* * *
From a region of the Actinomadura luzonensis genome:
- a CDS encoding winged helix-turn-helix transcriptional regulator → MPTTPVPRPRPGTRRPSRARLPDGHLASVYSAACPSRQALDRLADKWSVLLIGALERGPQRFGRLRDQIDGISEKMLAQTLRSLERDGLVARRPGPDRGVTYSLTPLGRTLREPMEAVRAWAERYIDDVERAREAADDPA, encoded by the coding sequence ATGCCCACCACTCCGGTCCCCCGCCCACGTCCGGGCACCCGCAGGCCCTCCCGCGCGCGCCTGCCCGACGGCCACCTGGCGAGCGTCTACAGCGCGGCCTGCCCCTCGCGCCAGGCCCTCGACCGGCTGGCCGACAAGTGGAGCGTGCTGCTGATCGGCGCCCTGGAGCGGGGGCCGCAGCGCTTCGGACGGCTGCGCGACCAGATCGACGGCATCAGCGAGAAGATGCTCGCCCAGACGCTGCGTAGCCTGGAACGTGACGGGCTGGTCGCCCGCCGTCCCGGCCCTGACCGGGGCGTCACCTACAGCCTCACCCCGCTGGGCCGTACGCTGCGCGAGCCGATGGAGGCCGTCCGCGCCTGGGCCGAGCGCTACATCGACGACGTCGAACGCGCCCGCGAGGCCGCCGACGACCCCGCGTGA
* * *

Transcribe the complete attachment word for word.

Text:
From a region of the Actinomadura luzonensis genome:
- a CDS encoding winged helix-turn-helix transcriptional regulator → MPTTPVPRPRPGTRRPSRARLPDGHLASVYSAACPSRQALDRLADKWSVLLIGALERGPQRFGRLRDQIDGISEKMLAQTLRSLERDGLVARRPGPDRGVTYSLTPLGRTLREPMEAVRAWAERYIDDVERAREAADDPA, encoded by the coding sequence ATGCCCACCACTCCGGTCCCCCGCCCACGTCCGGGCACCCGCAGGCCCTCCCGCGCGCGCCTGCCCGACGGCCACCTGGCGAGCGTCTACAGCGCGGCCTGCCCCTCGCGCCAGGCCCTCGACCGGCTGGCCGACAAGTGGAGCGTGCTGCTGATCGGCGCCCTGGAGCGGGGGCCGCAGCGCTTCGGACGGCTGCGCGACCAGATCGACGGCATCAGCGAGAAGATGCTCGCCCAGACGCTGCGTAGCCTGGAACGTGACGGGCTGGTCGCCCGCCGTCCCGGCCCTGACCGGGGCGTCACCTACAGCCTCACCCCGCTGGGCCGTACGCTGCGCGAGCCGATGGAGGCCGTCCGCGCCTGGGCCGAGCGCTACATCGACGACGTCGAACGCGCCCGCGAGGCCGCCGACGACCCCGCGTGA